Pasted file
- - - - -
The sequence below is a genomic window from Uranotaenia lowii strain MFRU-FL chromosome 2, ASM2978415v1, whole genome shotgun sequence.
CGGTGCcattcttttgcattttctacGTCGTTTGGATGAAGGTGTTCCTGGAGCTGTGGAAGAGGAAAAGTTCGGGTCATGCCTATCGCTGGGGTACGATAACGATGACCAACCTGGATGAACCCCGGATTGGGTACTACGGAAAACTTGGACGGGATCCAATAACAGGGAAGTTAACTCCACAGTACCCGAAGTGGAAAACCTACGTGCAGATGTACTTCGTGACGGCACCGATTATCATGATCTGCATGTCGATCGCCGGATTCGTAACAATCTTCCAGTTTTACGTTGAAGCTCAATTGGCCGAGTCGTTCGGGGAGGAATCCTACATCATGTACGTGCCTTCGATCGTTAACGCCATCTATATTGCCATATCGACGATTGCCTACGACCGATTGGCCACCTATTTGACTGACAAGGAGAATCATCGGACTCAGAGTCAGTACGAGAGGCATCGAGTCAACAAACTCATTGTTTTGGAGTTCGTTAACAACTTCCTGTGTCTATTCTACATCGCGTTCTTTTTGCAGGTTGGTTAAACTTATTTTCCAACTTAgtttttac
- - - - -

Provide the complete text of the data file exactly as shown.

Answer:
The sequence below is a genomic window from Uranotaenia lowii strain MFRU-FL chromosome 2, ASM2978415v1, whole genome shotgun sequence.
CGGTGCcattcttttgcattttctacGTCGTTTGGATGAAGGTGTTCCTGGAGCTGTGGAAGAGGAAAAGTTCGGGTCATGCCTATCGCTGGGGTACGATAACGATGACCAACCTGGATGAACCCCGGATTGGGTACTACGGAAAACTTGGACGGGATCCAATAACAGGGAAGTTAACTCCACAGTACCCGAAGTGGAAAACCTACGTGCAGATGTACTTCGTGACGGCACCGATTATCATGATCTGCATGTCGATCGCCGGATTCGTAACAATCTTCCAGTTTTACGTTGAAGCTCAATTGGCCGAGTCGTTCGGGGAGGAATCCTACATCATGTACGTGCCTTCGATCGTTAACGCCATCTATATTGCCATATCGACGATTGCCTACGACCGATTGGCCACCTATTTGACTGACAAGGAGAATCATCGGACTCAGAGTCAGTACGAGAGGCATCGAGTCAACAAACTCATTGTTTTGGAGTTCGTTAACAACTTCCTGTGTCTATTCTACATCGCGTTCTTTTTGCAGGTTGGTTAAACTTATTTTCCAACTTAgtttttac